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Starting a Class in Building Electric Cars


Hi Everyone!

I've been very involved the last several years in DIY Clean Transportation at the ground level. I've built my own electric car, my own electric motorcycle, hybridized the car, and give talks at energy fairs, sustainability fairs, and post hundreds (literally, hundreds) of videos to YouTube teaching about these projects.

I've also put lots of work into postings on Instructables teaching about these projects, and the audience here has been GREAT!

I've also been donating my INSTRUCTIONAL DVDs to high schools, tech schools, and colleges for any teacher that will help start a class or extra-curricular at their educational institution. While I've got lots of requests from schools for the videos (and I'm going broke donating them!) I haven't heard back much on actual classes getting started.

I think the reason why is that teachers don't have any SUPPORT MATERIALS. They need a curriculum, course outline, and workbooks to go with the video, so that any shop or science teacher has a ready-to-go "Class in a Box".

I'm thinking about writing a workbook companion to go with my BUILD YOUR OWN ELECTRIC CAR instructional DVD which can be used by students as a text for a class. It would feature lessons, activities, and quizzes that would go along with the video. A teacher's curriculum would go with this as well.

This might be a good thing to fund through Kickstarter or something similar. A small amount of money raised would go far in developing a workbook, and any money raised OVER that could be used to print workbooks and get "Class in a Box" donated to High Schools and Colleges.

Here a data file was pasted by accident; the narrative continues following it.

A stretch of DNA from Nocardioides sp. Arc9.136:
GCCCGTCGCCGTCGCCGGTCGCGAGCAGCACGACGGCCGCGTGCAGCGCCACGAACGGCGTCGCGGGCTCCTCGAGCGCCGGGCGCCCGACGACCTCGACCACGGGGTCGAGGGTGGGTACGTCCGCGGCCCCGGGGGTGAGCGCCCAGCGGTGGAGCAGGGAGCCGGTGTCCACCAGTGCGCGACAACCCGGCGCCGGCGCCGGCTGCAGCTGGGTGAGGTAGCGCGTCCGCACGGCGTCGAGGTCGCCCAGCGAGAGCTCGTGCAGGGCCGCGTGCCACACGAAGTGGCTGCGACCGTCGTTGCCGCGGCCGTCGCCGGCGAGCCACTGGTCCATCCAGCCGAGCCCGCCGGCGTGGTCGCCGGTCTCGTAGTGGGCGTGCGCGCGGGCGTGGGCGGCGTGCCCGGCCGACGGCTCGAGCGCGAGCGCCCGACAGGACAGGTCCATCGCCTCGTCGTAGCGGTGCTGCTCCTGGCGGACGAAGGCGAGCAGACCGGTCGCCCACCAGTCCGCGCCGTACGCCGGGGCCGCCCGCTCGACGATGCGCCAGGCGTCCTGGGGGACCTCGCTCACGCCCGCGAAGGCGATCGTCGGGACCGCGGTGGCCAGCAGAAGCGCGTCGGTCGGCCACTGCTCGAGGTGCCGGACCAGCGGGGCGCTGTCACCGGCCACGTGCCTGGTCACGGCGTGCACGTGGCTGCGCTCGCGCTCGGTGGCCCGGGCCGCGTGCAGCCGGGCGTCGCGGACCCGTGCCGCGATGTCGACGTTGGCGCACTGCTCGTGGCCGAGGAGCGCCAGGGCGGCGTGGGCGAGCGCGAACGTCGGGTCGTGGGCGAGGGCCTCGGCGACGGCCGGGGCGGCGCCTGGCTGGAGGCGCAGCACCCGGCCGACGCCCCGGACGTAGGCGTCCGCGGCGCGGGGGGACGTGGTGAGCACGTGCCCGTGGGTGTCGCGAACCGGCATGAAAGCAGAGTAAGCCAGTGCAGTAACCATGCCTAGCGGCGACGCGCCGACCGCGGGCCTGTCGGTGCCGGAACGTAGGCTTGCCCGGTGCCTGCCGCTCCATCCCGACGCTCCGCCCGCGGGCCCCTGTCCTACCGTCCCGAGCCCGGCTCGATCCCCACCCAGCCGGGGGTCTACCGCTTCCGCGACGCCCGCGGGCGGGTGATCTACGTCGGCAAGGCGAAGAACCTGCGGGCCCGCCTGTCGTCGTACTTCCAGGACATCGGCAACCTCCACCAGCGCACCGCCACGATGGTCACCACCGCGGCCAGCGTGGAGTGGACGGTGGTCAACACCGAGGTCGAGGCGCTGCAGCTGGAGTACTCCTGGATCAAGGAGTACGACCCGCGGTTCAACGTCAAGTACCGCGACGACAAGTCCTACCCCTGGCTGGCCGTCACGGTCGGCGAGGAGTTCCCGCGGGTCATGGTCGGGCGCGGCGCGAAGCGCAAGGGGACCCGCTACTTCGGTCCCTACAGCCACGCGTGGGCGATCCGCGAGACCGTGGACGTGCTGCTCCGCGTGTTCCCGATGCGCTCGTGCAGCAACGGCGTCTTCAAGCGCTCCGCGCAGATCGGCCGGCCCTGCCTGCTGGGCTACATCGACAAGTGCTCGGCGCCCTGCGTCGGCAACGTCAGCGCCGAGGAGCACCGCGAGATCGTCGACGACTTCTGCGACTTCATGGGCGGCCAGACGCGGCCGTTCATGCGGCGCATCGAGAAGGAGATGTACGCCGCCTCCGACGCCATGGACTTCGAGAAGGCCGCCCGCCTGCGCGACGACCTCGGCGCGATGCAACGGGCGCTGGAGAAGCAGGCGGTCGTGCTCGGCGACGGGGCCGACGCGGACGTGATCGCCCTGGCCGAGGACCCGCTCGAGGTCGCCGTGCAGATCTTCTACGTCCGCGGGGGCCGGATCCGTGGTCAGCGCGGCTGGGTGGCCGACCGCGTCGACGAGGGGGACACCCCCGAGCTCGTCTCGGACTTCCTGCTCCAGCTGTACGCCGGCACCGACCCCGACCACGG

What are your thoughts? Do you like this idea? Is this the best way to get the most information out to the next generation of auto-builders and DIYer's?

All input welcome!

For more on this, see my blog. 

TheStudio74 years ago
Aim it at university level, they are more resourceful. It is fairly easy to come up with a lecture plan etc... and particularly engineering students would already have equipment necessary to make a start (and they are very good at scrounging).
I agree with Kiteman, a full size car is problematic at a high school level however, have a look at this link
http://www.racvenergybreakthrough.net/photos-videos/
I have been involved in building these small hybrid vehicles for around ten years it a great project for kids and there is around 300 schools in Australia who make them.
about 2 years ago they opened it up to electric only and ethanol only.
in the download area you will find all the rules and regs you could ever need.
The best part, the kids can race them for 24 hours non stop who ever has the most laps at the end wins.
Kiteman4 years ago
Speaking as a teacher in the UK, there are three reasons why a school would not build an electric car;

Time. We have many things we are required to cover, and there are only so many hours in the week.

Money. Without outside sponsorship, no state-funded school could justify the cost of building an electric car compared to the number of pupils involved.

Legality. Once the car is built, it will need driving. In the UK, you have to be 17 to drive a car on public roads, plus the car itself has to be tested to government standards before it can be driven, and there is the thorny issue of insurance and Health and Safety.
Having been so negative, though, it would be cool to build one...
bennelson (author)  Kiteman4 years ago
Most areas in the United States aren't prohibitively bothersome in the requirements on an electric car conversion, although it is different from one area to another. (I always encourage people to check what regulations apply to them BEFORE they start a project.)

In my area, there is an emphasis for STEM (Science, Technology, Engineering, and Math) materials and training at schools. It could easily be integrated into other existing science, shop, or technology classes. For the hands-on portion, perhaps that would be funded seperately, the way school sports teams are, where there are "boosters", fund-raising events, and sometimes sponsors.

I'm all for negative comments if it's a legitemate list of concerns and barriers that would need to be overcome. That just gives us a good chance to brainstorm and come up with better solutions!